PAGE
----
One of the thing that struck me reading the series is how concrete most of the characters feel. In a cast of hundreds, there isn't a figure that feels lost or underwritten. As the cast expands Tchaikovsky is careful to keep a firm grip on who everybody is and how they interact. He also doesn't balk from treating his characters as individuals; we find heroic Wasps among the ranks of the Empire's soldiers, and psychopathic Ants and rapist Dragonflies among the 'good' guys. We find that enemies become allies and vice versa, without ever feeling as if a critical character beat has been missed.


So what are the pitfalls of the series? Given there are about 20,000 words of story, the whole thing hangs together remarkably well and I have to assume that there's an extensive bible to make sure there aren't any mistakes in continuity. The characterisation is strong too, no spots when you find yourself wondering who's speaking or who someone is (though I confess that the glossaries became increasingly useful as the series progressed, because there are so many names to remember).

For me, the battles became a bit too long, too involved and I ended up skim reading them a fair amount in the later books. I found myself missing details, as a result. While the denouement to the series was suitably climactic and didn't stint from demonstrating the wastefulness of war it also felt somewhat rushed, and the feeling that the Worm's intrusion into the real world is a rather convenient way to close out the final battle; both sides switching their attention to battling its rather Lovecraftian troops.

There are a few things about the Arts that seem a little strange too, abilities we are told are lost, or rare, become increasingly common during the latter half of the series. In particular this is true of the ability to communicate with the immense insects that fill the world. What starts off as 'throwback' to older times in the middle of the Nem Desert seems to proliferate until it seems like everyone bar the Spiders and the Beetles is at it, with even the Ants using their 'kin' to act as sappers and saboteurs against the advancing Wasp army. Perhaps this is intended as a sign of a sort of synthesis, as the Apt are forced to seek Inapt answers to the problems they face, but it seems a bit strange how quickly the old knowledge proliferates.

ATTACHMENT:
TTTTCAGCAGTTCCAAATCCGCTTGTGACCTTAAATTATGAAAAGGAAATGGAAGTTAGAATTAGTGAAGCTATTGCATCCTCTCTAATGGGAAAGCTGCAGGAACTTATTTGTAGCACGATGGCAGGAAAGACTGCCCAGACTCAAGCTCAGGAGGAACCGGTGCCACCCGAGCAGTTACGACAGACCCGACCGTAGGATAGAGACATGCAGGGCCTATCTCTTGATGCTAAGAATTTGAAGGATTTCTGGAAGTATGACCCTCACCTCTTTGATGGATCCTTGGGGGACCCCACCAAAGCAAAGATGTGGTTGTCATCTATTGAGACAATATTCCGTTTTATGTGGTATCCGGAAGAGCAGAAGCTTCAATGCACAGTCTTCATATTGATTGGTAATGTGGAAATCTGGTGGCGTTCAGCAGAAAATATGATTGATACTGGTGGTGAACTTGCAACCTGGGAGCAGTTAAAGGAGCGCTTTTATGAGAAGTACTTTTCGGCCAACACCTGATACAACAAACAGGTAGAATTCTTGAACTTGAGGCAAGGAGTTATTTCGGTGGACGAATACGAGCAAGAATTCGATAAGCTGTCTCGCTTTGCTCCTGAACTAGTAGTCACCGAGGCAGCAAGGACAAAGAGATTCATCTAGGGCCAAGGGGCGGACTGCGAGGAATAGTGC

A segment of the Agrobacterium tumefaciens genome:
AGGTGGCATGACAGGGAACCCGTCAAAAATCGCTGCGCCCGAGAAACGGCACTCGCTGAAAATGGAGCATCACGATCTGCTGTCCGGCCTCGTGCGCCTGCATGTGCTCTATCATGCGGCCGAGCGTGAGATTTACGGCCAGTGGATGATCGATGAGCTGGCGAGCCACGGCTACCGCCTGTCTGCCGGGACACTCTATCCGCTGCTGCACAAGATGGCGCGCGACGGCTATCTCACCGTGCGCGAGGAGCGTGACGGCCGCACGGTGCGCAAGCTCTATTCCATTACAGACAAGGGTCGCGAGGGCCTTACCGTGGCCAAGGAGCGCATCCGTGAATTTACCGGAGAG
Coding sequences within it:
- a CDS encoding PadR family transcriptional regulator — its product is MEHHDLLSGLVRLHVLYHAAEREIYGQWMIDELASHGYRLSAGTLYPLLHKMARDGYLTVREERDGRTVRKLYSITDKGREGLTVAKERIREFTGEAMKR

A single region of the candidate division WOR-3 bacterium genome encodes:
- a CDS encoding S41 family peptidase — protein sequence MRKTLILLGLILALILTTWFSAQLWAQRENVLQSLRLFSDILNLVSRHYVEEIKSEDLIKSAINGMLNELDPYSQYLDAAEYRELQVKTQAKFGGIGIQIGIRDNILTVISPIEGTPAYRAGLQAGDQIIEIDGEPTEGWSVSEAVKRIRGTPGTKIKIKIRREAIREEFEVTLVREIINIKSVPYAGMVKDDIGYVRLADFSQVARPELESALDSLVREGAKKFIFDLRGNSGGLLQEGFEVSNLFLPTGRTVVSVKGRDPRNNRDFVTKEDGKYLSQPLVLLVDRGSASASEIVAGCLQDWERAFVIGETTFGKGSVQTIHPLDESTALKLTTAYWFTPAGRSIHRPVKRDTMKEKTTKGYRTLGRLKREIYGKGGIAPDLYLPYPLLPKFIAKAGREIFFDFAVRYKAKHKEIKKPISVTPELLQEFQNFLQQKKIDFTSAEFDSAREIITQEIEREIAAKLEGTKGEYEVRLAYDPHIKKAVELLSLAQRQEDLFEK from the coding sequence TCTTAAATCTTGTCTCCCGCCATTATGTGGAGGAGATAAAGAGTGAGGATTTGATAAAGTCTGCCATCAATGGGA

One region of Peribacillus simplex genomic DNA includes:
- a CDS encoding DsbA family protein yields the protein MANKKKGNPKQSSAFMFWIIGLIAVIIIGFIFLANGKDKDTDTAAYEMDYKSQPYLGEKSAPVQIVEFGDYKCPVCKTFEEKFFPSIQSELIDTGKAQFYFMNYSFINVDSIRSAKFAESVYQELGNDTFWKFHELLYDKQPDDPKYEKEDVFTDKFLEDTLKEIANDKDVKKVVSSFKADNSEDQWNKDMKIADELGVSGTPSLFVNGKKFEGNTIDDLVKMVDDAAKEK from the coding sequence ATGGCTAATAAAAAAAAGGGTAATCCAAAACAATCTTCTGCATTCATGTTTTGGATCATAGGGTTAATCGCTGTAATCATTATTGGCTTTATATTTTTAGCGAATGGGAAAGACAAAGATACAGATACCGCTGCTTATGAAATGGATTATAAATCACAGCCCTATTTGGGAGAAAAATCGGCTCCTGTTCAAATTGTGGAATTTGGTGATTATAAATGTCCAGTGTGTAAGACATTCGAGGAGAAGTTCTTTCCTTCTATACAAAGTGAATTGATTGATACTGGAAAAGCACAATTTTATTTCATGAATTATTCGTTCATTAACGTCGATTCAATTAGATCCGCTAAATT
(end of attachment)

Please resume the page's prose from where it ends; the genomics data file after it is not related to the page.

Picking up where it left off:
Other than that I found it strange that almost all the relationships in the books were between Apt men and Inapt women, and wondered if this was something Adrian was aware of doing, or something that just evolved. It seems curiously old fashioned, underlining a sense of men being rational and women more emotional, and that surprises me.

Beyond that though, I feel that the series is a testimony to good storytelling, interesting world building and the development of a different set of ideas in Fantasy, which I can only see as a good thing.

Lastly, you can find Adrian's site through this link, with artist's impressions of what the Kinden would look like. I would love to point you to my friend Emma's picture of Thalric but I don't seem to be able to find it.